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As editor of this prestigious journal, I am frequently asked to talk to nurses and graduate students about publishing. Beyond exhorting them to always follow the instructions for authors, query the editor, and edit, edit, edit, I also tell them that if they are doing research, they must do their very best to publish their findings. I gave the same advice to my graduate students, even though I had theoretically more control over them than a room full of strangers. And the reason for this advice is not about their curriculum vitae; although, of course, that is a significant impetus, too.
As the readers of this journal know all too well, conducting a study takes a lot of time, energy, commitment, and, most of all, work. I do not have to list the myriad steps that need to be taken, often with delays in between, to take a study from good idea to analysis. There are often sweat and tears, if not blood, and, at the end of the process, there may be exhaustion. Then the piles of paper and data-rich files languish on a desk or computer, never to see the light of day. Or, perhaps, a manuscript is written and submitted and then rejected or needs extensive revision. And it languishes again. Many of us have been in this position and remember what that rejection felt like and how hard it was to revise and submit again, or not.
What concerns me about this and similar scenarios is what this means to the participants in those studies. As much energy as it takes for a researcher, graduate student, or research assistant to gather the data, it takes even more energy for participants—real, live people—to answer our questions, think about our probes, or complete the many pages of surveys and questionnaires that are, at times, intrusive and, often, boring. If the results of the study are not published, their efforts were in vain.
It takes a great deal of commitment to participate in a study, particularly when you may be feeling ill or exhausted. These individuals often have to let a complete stranger into their home that may not be as clean and tidy as they would like. They may have to answer questions in a hospital bed when all they want to do is rest. The questions we ask may result in upsetting memories of learning of the cancer diagnosis or talking about death. And, of course, some studies require physically invasive procedures that cause pain, no matter how briefly. If the findings of the study are not published, the generosity of the participants will have been offered for nothing. And that is a shame.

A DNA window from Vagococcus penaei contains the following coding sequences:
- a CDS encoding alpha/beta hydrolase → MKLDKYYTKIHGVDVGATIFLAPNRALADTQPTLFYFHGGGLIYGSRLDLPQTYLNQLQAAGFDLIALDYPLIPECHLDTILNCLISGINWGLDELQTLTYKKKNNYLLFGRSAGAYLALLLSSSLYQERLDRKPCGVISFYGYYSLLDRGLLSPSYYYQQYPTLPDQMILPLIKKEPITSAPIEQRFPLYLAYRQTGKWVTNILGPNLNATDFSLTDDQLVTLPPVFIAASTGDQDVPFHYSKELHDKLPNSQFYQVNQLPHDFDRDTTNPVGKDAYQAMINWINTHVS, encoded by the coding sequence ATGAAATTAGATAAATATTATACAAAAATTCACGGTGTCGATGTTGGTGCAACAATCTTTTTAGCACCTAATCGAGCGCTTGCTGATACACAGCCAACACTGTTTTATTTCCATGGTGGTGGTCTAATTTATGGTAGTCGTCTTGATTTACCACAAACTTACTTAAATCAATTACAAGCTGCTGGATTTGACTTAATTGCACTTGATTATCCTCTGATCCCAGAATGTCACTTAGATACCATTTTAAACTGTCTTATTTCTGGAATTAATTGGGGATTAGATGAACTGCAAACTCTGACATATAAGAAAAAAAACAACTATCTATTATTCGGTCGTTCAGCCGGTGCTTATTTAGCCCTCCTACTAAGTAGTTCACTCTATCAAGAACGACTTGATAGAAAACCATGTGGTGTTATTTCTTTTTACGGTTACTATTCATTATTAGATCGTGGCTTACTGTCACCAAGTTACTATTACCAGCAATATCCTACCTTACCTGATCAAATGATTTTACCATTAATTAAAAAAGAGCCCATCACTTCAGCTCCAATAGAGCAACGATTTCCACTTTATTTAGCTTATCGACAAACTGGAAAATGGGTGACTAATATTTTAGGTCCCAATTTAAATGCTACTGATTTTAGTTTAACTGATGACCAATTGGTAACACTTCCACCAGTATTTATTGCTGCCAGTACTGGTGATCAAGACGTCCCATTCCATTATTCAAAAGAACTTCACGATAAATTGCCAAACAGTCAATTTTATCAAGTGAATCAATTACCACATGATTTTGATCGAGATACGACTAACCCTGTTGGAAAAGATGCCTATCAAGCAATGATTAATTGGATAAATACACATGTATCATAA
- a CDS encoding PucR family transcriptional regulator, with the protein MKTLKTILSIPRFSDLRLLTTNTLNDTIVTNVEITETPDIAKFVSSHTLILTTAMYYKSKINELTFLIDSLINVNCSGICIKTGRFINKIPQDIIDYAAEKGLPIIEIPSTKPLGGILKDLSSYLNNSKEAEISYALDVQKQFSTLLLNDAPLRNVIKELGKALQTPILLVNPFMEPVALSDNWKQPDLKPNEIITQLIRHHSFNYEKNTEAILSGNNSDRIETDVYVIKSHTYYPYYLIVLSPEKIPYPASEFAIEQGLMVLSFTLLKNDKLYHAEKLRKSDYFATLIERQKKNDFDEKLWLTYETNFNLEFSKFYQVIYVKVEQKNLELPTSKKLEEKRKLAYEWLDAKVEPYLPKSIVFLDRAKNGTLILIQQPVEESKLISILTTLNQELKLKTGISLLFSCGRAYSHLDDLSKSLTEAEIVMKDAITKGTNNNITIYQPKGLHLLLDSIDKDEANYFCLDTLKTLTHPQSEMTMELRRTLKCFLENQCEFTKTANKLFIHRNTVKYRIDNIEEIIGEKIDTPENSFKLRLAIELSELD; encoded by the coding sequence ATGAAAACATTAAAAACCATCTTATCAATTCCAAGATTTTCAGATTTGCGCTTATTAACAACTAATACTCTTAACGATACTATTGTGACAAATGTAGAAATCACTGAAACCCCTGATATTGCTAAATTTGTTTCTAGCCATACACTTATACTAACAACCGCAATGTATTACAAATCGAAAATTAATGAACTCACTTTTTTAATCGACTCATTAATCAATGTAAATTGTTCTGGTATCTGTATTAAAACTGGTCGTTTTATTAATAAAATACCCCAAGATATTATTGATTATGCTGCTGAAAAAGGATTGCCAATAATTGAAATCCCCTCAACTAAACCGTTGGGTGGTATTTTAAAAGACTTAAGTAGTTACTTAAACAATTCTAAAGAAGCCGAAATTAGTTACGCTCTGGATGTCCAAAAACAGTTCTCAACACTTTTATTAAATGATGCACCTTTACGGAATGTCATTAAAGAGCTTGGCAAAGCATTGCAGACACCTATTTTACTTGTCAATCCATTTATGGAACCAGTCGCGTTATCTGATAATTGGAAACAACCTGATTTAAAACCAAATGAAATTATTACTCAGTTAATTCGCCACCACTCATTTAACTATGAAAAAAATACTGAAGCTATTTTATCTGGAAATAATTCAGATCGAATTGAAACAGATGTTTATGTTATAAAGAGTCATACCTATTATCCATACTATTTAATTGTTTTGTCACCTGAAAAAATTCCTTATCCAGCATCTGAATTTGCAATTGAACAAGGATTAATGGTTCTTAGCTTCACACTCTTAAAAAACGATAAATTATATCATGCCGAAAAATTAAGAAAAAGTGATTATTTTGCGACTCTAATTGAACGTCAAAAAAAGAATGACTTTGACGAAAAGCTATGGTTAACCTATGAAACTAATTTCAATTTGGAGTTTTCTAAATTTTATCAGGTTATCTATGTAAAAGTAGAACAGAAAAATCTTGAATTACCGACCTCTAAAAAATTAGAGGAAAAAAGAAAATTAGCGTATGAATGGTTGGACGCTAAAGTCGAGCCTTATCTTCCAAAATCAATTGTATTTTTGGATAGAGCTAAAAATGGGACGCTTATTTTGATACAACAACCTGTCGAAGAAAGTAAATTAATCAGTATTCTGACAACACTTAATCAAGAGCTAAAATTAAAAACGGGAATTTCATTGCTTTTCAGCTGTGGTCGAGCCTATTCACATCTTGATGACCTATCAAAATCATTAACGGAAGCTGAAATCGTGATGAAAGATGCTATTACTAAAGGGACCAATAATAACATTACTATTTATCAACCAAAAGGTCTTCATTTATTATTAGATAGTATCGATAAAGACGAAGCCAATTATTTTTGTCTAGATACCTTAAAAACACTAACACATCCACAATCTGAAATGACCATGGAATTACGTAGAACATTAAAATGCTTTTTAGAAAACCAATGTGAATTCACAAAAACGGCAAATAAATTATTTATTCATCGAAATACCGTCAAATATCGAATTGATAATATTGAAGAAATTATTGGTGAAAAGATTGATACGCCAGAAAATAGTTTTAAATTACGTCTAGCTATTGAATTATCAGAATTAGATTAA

I would like to see this commitment to publish as a formal addition to the consent form that we ask participants in our studies to sign. Although, from our perspective, the expectation of publication may be inferred and we refer to the measures we take to preserve anonymity of participants in future articles, making this more formal may serve as a reminder to researchers about our responsibility to participants: above all, do not waste the time and energy of your participants.
Although studies with nonsignificant findings are often not published, I think their dissemination may have merit. If the study was sufficiently powered, the population was heterogeneous enough, and the instruments were appropriate for the research question, then not finding significant differences can inform other researchers that interventions A and/or B may not be worthy of their time and energy in another study. Without the publication of nonsignificant findings, how will we know that intervention A does not make a difference? Of course, many unique factors in patient populations cause us to investigate again and again, but my study may include women aged 18–34 years, and your study may include women aged as old as 40 years. Is this reason enough to do another study with essentially the same population and the same research question? But, given the number of similar studies that I see reported in submitted manuscripts, I have to wonder about whether we should be publishing more of these. I was told long ago by my doctoral supervisor that every manuscript has a home somewhere. I had submitted a manuscript to a journal that shall remain unnamed, and it was rejected. I was very disappointed. But, I took her advice, revised the work, and submitted it to a prestigious journal; it was accepted with just grammatical revisions. I have taken her words to heart and made one small change—every well-written manuscript has a home somewhere.
About the Author(s)
Katz is a clinical nurse specialist at the Manitoba Prostate Centre and a sexuality counselor for the Department of Psychosocial Oncology at CancerCare Manitoba, both in Winnipeg, Manitoba, Canada. Katz can be reached at ONFEditor@ons.org.